Let’s start with your name, current position, and location (click the links to see more about Raghu Padinjat, the lab, and NCBS):
What kind of research do you do?
What is one word that best describes how you work?
What excites you most about your current work?
Answering long-standing questions by working with young people and new technologies.
Can you describe one experience from your life or training that set you on this path?
I began life after college training in clinical medicine. In the first year of medical school, a professor who taught human physiology introduced me to the concept of research. He offered me the opportunity to work in his lab after classes and during holidays. I was hooked to this way of life and have been pursuing research into basic questions in cell physiology ever since.
What is one part of your current position or project that you find challenging?
Modern science is complex, interdisciplinary, and involves large teams of diverse individuals and personalities. Keeping everyone connected to the central question while working in a team is a challenge.
Do you have any specific advice for students about choosing this career path?
While scientific research can be an intellectually rewarding career, it can also be a challenging one. Each of us must find what is right for us. Therefore, I would suggest that individuals undertake an internship or something similar in order to experience a life in research before making a long-term commitment to this career.
What are your preferred methods for training your students to become independent scientists?
I like to provide a low-resolution blueprint of the broad area and allow my trainees to develop it.
What is your best time-saving shortcut/lifehack?
The longest distance between two points is a shortcut.
In your opinion, what makes a successful scientist?
One who is able to publish high-quality work on whose shoulders other scientists are willing to base their science, as well as motivate and train the next generation of scientists to a high standard.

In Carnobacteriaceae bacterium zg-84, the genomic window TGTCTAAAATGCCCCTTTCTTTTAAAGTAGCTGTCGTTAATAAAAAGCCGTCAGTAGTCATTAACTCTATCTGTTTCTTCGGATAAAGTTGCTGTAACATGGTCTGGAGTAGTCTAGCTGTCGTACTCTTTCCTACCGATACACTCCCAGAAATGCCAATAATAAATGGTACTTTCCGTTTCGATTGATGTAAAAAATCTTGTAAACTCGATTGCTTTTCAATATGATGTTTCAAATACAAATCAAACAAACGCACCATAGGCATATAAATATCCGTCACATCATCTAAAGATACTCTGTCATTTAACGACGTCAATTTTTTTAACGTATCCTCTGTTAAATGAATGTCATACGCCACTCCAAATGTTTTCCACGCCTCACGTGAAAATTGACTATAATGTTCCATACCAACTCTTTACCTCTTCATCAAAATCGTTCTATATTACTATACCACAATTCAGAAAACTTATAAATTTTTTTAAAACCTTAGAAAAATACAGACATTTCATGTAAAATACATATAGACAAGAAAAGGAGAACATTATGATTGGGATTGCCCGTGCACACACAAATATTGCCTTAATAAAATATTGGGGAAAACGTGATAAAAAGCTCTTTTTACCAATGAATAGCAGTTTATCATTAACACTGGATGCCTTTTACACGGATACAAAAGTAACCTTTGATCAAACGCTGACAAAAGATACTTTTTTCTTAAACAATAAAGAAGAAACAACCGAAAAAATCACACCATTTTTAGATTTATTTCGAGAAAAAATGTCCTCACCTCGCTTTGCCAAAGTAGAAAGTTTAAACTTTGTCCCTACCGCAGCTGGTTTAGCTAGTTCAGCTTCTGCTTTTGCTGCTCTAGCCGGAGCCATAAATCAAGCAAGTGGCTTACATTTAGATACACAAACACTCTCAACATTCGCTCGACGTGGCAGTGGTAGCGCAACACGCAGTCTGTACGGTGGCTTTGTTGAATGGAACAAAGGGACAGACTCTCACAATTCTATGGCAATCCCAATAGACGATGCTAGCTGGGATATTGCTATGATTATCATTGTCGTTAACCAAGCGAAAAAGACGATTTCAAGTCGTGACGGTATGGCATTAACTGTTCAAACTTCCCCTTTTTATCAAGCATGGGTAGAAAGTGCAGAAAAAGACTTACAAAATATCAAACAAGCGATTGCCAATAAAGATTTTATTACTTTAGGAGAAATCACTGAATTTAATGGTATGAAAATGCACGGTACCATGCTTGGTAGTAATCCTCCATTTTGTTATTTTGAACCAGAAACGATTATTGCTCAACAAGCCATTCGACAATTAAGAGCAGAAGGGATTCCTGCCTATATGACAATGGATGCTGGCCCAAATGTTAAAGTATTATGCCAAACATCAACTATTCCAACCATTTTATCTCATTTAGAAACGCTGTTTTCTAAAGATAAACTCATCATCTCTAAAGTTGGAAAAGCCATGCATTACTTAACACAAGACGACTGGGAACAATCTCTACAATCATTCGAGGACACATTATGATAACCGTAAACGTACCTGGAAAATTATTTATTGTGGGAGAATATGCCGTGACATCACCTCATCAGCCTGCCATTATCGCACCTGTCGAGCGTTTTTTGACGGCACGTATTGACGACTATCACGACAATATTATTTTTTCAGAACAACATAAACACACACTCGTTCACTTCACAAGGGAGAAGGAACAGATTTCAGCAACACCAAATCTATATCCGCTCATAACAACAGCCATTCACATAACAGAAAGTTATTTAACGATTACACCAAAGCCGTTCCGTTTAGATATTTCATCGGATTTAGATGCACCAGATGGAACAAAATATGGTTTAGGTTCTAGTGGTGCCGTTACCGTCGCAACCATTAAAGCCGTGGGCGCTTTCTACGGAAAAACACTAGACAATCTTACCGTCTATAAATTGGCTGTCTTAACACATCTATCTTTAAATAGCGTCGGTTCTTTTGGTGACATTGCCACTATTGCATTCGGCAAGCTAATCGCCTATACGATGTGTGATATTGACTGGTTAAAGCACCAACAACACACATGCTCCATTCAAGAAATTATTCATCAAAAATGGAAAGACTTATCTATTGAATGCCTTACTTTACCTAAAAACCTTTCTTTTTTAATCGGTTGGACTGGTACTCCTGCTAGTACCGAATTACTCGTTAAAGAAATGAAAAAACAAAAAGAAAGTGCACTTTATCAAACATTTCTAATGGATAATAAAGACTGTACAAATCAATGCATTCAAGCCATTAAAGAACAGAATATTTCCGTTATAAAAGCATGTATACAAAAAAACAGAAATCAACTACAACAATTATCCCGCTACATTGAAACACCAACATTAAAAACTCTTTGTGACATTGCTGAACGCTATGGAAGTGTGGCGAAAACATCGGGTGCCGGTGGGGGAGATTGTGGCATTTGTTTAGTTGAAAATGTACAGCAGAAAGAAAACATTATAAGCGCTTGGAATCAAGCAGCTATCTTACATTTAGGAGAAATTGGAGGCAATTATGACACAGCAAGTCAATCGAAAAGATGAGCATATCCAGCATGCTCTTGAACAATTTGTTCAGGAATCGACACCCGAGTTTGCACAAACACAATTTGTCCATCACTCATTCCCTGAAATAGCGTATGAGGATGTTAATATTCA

When/where do you find the most creative inspiration for your research?
Other people’s work. Talking to lab colleagues who have read a lot of the literature.
What is one thing you never fail to do in or outside of the lab, no matter how busy you are?
Read and keep up with current affairs. Newspapers and magazines are in the past. Unfortunately, the internet these days.
Who is one of your scientific heroes, and what is one quality you admire in that person?
Dr. Frederick Sanger. As a scientist, modesty is a good thing, despite one’s achievements; Dr. Sanger (he was awarded two Nobel prizes, but more importantly enabled most biology we do today!) set an example that is good to aspire toward, hard to follow.
What are your interests outside of the lab?
Dogs, elephants, history, and biographies
How do you balance your personal life with your work life?
I am not very good at it. So, best not to advise others!!
What is the best advice you’ve received that you’d like to share with trainees?
Focus on doing the science that interests you; everything else will take care of itself.
About the Author:
Emily Bowie is currently a Postdoctoral Research Associate in the lab of Bob Goldstein at UNC-Chapel Hill. She is interested in morphogenesis and embryology. Twitter: @docbowie Email: firstname.lastname@example.org